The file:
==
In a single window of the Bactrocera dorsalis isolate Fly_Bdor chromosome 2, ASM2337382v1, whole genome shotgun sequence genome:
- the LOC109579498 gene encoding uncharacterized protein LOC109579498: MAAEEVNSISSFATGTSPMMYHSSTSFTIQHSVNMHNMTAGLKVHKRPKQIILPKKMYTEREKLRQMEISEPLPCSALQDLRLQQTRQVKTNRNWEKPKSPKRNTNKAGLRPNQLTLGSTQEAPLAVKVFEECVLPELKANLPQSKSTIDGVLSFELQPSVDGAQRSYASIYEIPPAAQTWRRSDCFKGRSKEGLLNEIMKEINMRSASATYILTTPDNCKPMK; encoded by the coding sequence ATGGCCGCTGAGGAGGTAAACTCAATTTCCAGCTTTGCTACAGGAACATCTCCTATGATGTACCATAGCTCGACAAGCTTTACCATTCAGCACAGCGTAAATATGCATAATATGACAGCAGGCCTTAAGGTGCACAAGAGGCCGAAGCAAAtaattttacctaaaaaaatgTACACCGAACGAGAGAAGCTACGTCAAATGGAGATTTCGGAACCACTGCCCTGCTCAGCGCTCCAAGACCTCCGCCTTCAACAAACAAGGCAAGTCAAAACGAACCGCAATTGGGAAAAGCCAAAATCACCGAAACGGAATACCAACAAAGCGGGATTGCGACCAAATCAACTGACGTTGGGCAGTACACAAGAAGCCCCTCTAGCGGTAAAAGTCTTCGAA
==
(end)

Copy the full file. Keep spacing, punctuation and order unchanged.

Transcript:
In a single window of the Bactrocera dorsalis isolate Fly_Bdor chromosome 2, ASM2337382v1, whole genome shotgun sequence genome:
- the LOC109579498 gene encoding uncharacterized protein LOC109579498: MAAEEVNSISSFATGTSPMMYHSSTSFTIQHSVNMHNMTAGLKVHKRPKQIILPKKMYTEREKLRQMEISEPLPCSALQDLRLQQTRQVKTNRNWEKPKSPKRNTNKAGLRPNQLTLGSTQEAPLAVKVFEECVLPELKANLPQSKSTIDGVLSFELQPSVDGAQRSYASIYEIPPAAQTWRRSDCFKGRSKEGLLNEIMKEINMRSASATYILTTPDNCKPMK; encoded by the coding sequence ATGGCCGCTGAGGAGGTAAACTCAATTTCCAGCTTTGCTACAGGAACATCTCCTATGATGTACCATAGCTCGACAAGCTTTACCATTCAGCACAGCGTAAATATGCATAATATGACAGCAGGCCTTAAGGTGCACAAGAGGCCGAAGCAAAtaattttacctaaaaaaatgTACACCGAACGAGAGAAGCTACGTCAAATGGAGATTTCGGAACCACTGCCCTGCTCAGCGCTCCAAGACCTCCGCCTTCAACAAACAAGGCAAGTCAAAACGAACCGCAATTGGGAAAAGCCAAAATCACCGAAACGGAATACCAACAAAGCGGGATTGCGACCAAATCAACTGACGTTGGGCAGTACACAAGAAGCCCCTCTAGCGGTAAAAGTCTTCGAA